“I guess there is some potential that we’re not tapping every possible financial source,” says Jones. “But I feel like when the connection comes without any pressure, it’s really coming from somebody’s inspiration. They’re inspired to give rather than feeling obligated to.”
And apparently, Khyentse Foundation inspires, because in just eighteen months, Rinpoche’s students raised the required $2.8 million to provide the basic food needs for the shedras. The foundation could then concentrate on raising funds for its other projects. “Our next priority was our scholarship program,” says executive director Cangioli Che.
It was decided that practitioners of any nationality and from any Buddhist tradition who wanted to do intensive Buddhist study would be eligible for financial assistance from the Khyentse Foundation. “This scholarship fund is for Americans, Australians, Europeans, Asians, anybody,” says Che. “We are only limited by our financial resources.”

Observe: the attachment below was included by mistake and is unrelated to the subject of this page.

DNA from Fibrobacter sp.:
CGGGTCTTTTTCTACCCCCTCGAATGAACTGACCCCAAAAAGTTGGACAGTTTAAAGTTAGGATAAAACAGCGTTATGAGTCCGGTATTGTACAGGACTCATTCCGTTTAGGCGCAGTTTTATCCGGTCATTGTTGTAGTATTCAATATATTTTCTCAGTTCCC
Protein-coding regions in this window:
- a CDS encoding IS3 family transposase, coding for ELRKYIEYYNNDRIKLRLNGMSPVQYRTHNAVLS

Many of the scholarships, however, go to lay Westerners because, according to Dzongsar Khyentse, so many of them have to slot in their practice around their jobs. “People tend to help the Tibetan monks and nuns,” he explains, “because of what has happened to them and because there is the sense that Tibetan Buddhism is something exotic and sexy to help.” But not many Western dharma practitioners receive financial assistance.
Establishing university chairs is another Khyentse Foundation project that is helping to promote Buddhism in both the West and beyond. In 2006, the foundation endowed a chair of Tibetan Buddhism at the University of California at Berkeley, and now the foundation is exploring opportunities to endow similar chairs at other major universities in Asia, Europe, and Australia.